Hey Girl

Crystal Maldonado

Listening to music from her youth — Spice Girls, anyone? — transports Maldonado to the headspace of her semi-autobiographical, young adult heroines.

Crystal Maldonado ’10 (CLAS) remembers feeling alone in her teenage struggles with identity, relationships, and body image because she didn’t see “fat, brown girls” like her represented in the media she was consuming. So when the higher ed marketing pro decided to pursue her dream of getting published, she took a semi-autobiographical approach to creating a “welcoming, wholesome, ‘hey girl, it’s not just you out there who’s stressed about what you look like or sound like’ feeling with my books.” “The biggest part of why I write about marginalized communities is really for validation. I want to remind teenagers that they’re not alone in their experiences and remind them that they matter,” says the buzzed-about young adult author. She’s following up “Fat Chance, Charlie Vega,” 2021 New England Book Award winner, and “No Filter and Other Lies,” named Best New YA by Seventeen and PopSugar, with “The Fall of Whit Rivera,” out in October. We caught up via Zoom.

Why YA?

I love young adult books, that's what I gravitate toward even as a grown-up — I really adore how we get to watch characters grow and experience life and all of life's amazing firsts. You’re a teenager, you think you have autonomy and you're independent but you really don't — there’s that push and pull where you get to hang out with your friends and be independent, but you have curfew and it feels like the world is so against you. In the YA space I get to share stories with teenagers during this important time in their life, and hopefully remind them that they’re not alone in their experiences of feelings, remind them that they matter and what they’re feeling is important. We diminish what kids are going through — they are humans and the things they're going through are really stressful for them. I really understand how stressful or how amazing these things are when you’re that age — those are all big, amazing feelings that I just want to celebrate.

Why do you think it’s important to represent marginalized communities/sexualities/body types in literature?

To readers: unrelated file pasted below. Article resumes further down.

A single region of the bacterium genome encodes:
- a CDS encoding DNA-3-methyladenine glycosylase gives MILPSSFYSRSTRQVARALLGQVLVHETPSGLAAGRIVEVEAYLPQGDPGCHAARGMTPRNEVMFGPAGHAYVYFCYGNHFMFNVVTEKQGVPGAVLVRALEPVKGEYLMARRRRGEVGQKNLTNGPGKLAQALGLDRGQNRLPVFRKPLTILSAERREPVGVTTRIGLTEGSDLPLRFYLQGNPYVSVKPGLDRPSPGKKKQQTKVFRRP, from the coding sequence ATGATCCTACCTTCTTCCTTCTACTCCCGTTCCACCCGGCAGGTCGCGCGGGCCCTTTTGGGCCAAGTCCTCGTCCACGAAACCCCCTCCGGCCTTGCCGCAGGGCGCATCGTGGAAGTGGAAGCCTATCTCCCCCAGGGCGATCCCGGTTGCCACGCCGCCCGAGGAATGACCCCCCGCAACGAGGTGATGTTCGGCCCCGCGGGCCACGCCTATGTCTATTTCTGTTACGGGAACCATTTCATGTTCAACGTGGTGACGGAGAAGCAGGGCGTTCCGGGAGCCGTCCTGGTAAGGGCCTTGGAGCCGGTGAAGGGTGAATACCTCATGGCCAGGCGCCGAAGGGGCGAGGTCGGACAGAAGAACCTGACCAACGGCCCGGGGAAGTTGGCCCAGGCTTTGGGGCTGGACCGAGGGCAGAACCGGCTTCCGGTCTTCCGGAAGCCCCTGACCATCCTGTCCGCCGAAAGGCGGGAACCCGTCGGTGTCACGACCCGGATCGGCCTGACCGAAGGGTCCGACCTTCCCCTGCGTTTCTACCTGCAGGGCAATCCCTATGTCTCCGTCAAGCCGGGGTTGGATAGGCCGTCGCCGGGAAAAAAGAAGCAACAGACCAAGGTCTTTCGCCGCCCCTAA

The biggest part of why I want to write about these marginalized communities is really for validation — everyone wants to be validated and feel seen. Being young, impressionable, trying to figure yourself out, it can be really alienating if you don’t see parts of yourself in the media you’re consuming. If you're experiencing doubt in any way, there’s something really comforting about seeing someone else who is like you and making you feel a little less alone. I feel fortunate to be in publishing at this time when there does seem to be more willingness to give a chance to books that have ‘nontraditional’ characters and more room for marginalized voices.

Is it easier to write the characters when they represent your own experiences?

It’s a weird mix of harder and easier. The things I'm most passionate about are things that are close to me and my heart — it’s a no brainer, of course, that I want to share these experiences. It's almost therapeutic to me, it's easy and natural — but then there's this terrifying aspect of people reading it. I don't know if other writers feel the same way but, as an introvert, someone very internal, that piece is so scary and it doesn't really get easier. In “Fat Chance,” I have a lot about body, I used a lot of my experience to influence how I talked as Charlie. It was scary to be vulnerable and share these experiences I never would have talked about that as a high schooler. Not everything is right from my life, a lot of it is made up — often what people think is definitely autobiographical, I’ll be like, “I made that up!”